The Legacies of Nazi Archaeology and Their Impact on Contemporary Prehistoric Research

Posted on December 7, 2015


Here are the last of the videos I did for the 2015 EAA conference in Glasgow. I learned a lot watching this presentations. While it should go without saying Nazis were and still are assholes it was interesting to learn about their treatment archaeologists- lots of them were killed. You were either a Nazi archaeologists or you were dead during the occupations of most of Europe. Something like 16 of 17 of Poland’s archaeologists were killed by the Nazis but you can watch the videos to learn more.

(if you are reading this via email or RSS you might not be able to see the videos or links)

Session Abstract:

Dr.Reena Perschke, Museum Lichtenberg. Dr.Martijn Eickhoff, Radboud Universiteit Nijmegen. Mr.Daniel Modl,
Universalmuseum Joanneum
The Nazi rule in Germany and occupied Europe has had a significant impact on the development of continental prehistoric archaeology. One legacy is the creation of new departmens, which specialized in Germanic or Celtic history. Another effect was the development of national socialist archaeological terminology which is sometimes in use until today. In many European countries the occupation and repression between 1939 and 1945 included also the development of new monument acts, changes in academic education or reorganization of museums. Another legacy is the looting of museum objects by the Nazi organizations and the illegal export of excavation artefacts from occupied countries.This session aims to discuss those aspects of Nazi archaeology that continue to have an impact on the prehistoric research in contemporary Europe. How we should deal with the fact that the foundations of many contemporary doctrines, single technical terms, institutional structures and popular representations are dating back to the national socialist reign and thus may constitute national socialist legacies? What are the current efforts in the field of provenance research concerning looted archaeological objects? Building on the research on this topic of the last four decennia we especially aim to question what these legacies look like today and how we should continue to deal with them.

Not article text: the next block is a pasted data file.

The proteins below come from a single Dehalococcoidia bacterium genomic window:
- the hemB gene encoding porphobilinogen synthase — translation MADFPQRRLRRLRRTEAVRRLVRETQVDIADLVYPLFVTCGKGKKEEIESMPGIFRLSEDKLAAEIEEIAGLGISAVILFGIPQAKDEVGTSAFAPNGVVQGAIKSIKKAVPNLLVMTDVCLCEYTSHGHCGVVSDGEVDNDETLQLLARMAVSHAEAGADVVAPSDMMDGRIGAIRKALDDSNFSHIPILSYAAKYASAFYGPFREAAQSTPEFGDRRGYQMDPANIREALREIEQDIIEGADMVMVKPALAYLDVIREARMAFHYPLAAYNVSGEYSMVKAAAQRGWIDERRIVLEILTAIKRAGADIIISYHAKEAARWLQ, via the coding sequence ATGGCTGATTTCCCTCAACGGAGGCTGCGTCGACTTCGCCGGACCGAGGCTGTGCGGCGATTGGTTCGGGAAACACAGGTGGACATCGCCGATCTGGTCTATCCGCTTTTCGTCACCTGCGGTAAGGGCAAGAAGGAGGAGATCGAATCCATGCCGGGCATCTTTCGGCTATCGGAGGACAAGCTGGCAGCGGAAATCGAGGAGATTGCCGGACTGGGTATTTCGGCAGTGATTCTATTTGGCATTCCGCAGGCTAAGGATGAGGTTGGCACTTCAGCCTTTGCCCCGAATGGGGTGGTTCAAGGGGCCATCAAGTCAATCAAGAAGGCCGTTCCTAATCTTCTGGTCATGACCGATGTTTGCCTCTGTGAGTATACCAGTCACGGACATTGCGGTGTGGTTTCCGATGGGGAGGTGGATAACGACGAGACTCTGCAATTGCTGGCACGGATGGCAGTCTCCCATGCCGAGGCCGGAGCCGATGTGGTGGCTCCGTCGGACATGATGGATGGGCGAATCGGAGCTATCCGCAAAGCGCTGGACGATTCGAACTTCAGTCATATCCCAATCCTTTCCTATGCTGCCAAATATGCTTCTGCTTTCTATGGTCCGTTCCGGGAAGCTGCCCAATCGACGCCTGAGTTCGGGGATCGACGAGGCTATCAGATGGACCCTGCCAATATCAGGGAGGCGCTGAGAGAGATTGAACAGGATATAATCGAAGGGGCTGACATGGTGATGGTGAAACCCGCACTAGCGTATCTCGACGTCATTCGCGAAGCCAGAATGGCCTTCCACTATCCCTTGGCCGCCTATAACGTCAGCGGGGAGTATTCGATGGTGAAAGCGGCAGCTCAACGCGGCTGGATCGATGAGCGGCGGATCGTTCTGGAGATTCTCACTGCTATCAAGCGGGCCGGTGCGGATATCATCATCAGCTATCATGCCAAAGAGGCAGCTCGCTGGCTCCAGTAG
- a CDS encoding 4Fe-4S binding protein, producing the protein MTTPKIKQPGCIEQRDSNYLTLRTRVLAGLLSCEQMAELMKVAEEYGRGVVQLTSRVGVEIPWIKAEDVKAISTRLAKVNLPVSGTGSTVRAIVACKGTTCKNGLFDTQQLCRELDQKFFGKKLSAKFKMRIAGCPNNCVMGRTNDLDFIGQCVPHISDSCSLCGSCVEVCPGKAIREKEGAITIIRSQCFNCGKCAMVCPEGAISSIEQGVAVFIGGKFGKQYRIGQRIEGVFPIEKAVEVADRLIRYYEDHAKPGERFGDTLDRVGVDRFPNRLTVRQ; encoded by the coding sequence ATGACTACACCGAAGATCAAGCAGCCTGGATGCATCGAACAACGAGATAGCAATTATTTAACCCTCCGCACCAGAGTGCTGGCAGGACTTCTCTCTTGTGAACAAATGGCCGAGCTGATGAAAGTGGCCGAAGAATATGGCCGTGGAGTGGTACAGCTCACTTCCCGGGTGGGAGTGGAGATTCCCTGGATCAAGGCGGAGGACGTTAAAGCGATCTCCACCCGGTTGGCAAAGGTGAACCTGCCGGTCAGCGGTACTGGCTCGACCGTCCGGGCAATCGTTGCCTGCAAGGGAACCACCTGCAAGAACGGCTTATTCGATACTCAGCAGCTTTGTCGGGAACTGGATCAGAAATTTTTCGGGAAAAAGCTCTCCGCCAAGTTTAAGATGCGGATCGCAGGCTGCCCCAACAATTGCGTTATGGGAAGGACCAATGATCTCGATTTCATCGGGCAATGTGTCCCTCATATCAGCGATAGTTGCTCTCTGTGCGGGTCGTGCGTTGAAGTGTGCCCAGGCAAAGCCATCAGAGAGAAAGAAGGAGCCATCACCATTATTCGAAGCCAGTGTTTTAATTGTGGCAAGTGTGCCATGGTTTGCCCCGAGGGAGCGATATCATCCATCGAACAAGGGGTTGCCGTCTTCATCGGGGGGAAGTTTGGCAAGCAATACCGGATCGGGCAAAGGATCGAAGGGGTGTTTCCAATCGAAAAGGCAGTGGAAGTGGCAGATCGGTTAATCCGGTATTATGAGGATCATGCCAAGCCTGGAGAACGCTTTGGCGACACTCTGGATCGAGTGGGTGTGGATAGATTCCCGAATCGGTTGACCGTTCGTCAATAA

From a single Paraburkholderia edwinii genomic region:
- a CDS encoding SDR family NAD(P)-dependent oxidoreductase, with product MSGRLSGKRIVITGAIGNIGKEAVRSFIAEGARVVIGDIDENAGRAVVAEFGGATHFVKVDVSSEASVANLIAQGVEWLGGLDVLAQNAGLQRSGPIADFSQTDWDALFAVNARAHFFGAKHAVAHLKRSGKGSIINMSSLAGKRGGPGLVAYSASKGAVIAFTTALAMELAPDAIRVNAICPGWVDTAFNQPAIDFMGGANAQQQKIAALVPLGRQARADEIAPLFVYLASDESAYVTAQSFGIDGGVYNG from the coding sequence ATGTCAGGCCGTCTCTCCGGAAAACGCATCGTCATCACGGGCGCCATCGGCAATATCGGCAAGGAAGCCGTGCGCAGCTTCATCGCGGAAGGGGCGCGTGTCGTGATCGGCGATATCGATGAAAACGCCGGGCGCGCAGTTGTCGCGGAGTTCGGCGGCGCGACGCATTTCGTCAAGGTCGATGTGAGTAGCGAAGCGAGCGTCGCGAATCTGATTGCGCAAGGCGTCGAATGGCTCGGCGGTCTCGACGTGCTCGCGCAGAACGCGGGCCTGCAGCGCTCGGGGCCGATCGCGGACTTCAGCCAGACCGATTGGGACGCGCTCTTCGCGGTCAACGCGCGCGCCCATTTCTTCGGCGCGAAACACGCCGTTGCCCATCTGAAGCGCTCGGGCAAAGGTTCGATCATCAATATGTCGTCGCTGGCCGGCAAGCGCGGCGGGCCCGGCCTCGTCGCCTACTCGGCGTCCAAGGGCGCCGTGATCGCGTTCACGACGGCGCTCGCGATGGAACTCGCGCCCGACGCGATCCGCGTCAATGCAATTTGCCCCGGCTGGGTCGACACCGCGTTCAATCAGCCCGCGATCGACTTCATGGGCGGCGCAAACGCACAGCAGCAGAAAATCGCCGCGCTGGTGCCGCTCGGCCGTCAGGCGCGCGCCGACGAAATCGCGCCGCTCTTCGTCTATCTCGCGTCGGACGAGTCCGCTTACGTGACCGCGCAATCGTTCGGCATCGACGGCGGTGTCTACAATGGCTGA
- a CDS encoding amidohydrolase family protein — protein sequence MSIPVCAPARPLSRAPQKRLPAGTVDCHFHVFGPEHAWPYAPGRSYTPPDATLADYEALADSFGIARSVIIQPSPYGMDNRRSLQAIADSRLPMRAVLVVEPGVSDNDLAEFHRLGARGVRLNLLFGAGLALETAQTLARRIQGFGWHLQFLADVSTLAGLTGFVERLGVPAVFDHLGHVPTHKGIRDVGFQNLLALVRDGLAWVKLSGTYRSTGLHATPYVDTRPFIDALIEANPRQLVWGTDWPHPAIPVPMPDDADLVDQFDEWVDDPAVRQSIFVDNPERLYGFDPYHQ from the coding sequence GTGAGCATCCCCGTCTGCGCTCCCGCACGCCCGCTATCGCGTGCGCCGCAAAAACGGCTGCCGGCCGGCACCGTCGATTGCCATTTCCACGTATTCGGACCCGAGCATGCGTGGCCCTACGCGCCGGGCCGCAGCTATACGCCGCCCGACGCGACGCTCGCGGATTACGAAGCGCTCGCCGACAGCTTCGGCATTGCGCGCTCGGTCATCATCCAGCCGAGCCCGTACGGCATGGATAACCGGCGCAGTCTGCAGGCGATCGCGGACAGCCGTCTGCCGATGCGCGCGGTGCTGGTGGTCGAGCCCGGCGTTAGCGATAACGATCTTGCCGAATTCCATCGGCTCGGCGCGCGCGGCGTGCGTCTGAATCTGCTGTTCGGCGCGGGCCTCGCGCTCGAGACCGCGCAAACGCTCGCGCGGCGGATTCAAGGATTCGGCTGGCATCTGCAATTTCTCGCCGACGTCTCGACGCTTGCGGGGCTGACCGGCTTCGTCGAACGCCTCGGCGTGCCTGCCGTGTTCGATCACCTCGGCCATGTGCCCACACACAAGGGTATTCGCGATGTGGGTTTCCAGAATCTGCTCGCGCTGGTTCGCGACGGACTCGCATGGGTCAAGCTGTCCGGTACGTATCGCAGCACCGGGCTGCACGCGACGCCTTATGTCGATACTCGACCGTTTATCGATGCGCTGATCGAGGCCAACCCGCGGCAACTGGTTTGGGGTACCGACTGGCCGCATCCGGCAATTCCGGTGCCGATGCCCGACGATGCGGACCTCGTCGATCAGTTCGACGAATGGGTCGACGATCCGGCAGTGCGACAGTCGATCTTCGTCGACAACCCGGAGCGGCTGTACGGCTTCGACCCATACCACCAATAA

Introduction to The Legacies of Nazi Archaeology and Their Impact on Contemporary Prehistoric Research

The research of German archaeologist Robert Rudolf Schmidt in Croatia (1938-1943)

Ana Solter1, Dragana Rajkovic2, Jacqueline Balen1
R. R. Schmidt (1882-1950) was a German scholar active in the fields of archaeology, geology and ethnology, which he studied in Munich, Leipzig and Tübingen. He was the founder of Institute of Historical Research at the Tübingen University and headed the institution until 1929.However, under unclear circumstances, he left Germany and moved to the then Kingdom of Yugoslavia. He excavated three sites in Croatia: Vučedol (1938), Bapska (1938) and Sarvaš near Osijek (1942.-1943.) In the paper we will present circumstances of his excavations at Vučedol and Sarvaš, based on Archive material kept in the Museums in Zagreb and Osijek.The excavations at Vučedol Schmidt started in summer of 1938 without permissions of the Ministry of Culture, but V. Hoffiller, the director of the Archaeological Museum in Zagreb, reacted without hesitation and sent his associates to oversee the excavation and the safety of the excavated material, which Schmidt wanted to split without any legal right. Only with big efforts V. Hoffiller managed to store all of the archaeological finds from Schmidt excavation in Zagreb museum. In the midst of War Schmidt started another excavation in Croatia, at Sarvaš. For better understanding the circumstances of the research, the correspondence R. R. Schmidt maintained with prominent cultural workers and politicians of the Third Reich, as well as those of the Independent State of Croatia, plays a crucial role. This primarily refers to the researchers’ society Das Ahnenerbe and German ethnic group, which should have largely financed the excavations in Sarvaš.

Ethnic origin of past societies and contemporary land affiliation. Struggles between Polish and German prehistorians before, while and after World War II

Kamil Niedziółka